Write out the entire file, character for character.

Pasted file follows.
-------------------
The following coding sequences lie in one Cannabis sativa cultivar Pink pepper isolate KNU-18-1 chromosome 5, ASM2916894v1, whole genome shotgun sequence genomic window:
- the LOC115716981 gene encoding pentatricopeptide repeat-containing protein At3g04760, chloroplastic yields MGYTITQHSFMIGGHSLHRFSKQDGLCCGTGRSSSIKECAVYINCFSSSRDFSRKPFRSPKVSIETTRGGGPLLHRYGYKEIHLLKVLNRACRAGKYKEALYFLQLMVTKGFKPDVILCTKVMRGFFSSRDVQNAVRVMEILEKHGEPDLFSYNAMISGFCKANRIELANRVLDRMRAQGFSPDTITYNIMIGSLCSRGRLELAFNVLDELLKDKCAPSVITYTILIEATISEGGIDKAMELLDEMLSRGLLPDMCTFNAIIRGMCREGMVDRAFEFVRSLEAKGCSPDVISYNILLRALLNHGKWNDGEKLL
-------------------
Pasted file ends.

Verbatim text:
The following coding sequences lie in one Cannabis sativa cultivar Pink pepper isolate KNU-18-1 chromosome 5, ASM2916894v1, whole genome shotgun sequence genomic window:
- the LOC115716981 gene encoding pentatricopeptide repeat-containing protein At3g04760, chloroplastic yields MGYTITQHSFMIGGHSLHRFSKQDGLCCGTGRSSSIKECAVYINCFSSSRDFSRKPFRSPKVSIETTRGGGPLLHRYGYKEIHLLKVLNRACRAGKYKEALYFLQLMVTKGFKPDVILCTKVMRGFFSSRDVQNAVRVMEILEKHGEPDLFSYNAMISGFCKANRIELANRVLDRMRAQGFSPDTITYNIMIGSLCSRGRLELAFNVLDELLKDKCAPSVITYTILIEATISEGGIDKAMELLDEMLSRGLLPDMCTFNAIIRGMCREGMVDRAFEFVRSLEAKGCSPDVISYNILLRALLNHGKWNDGEKLL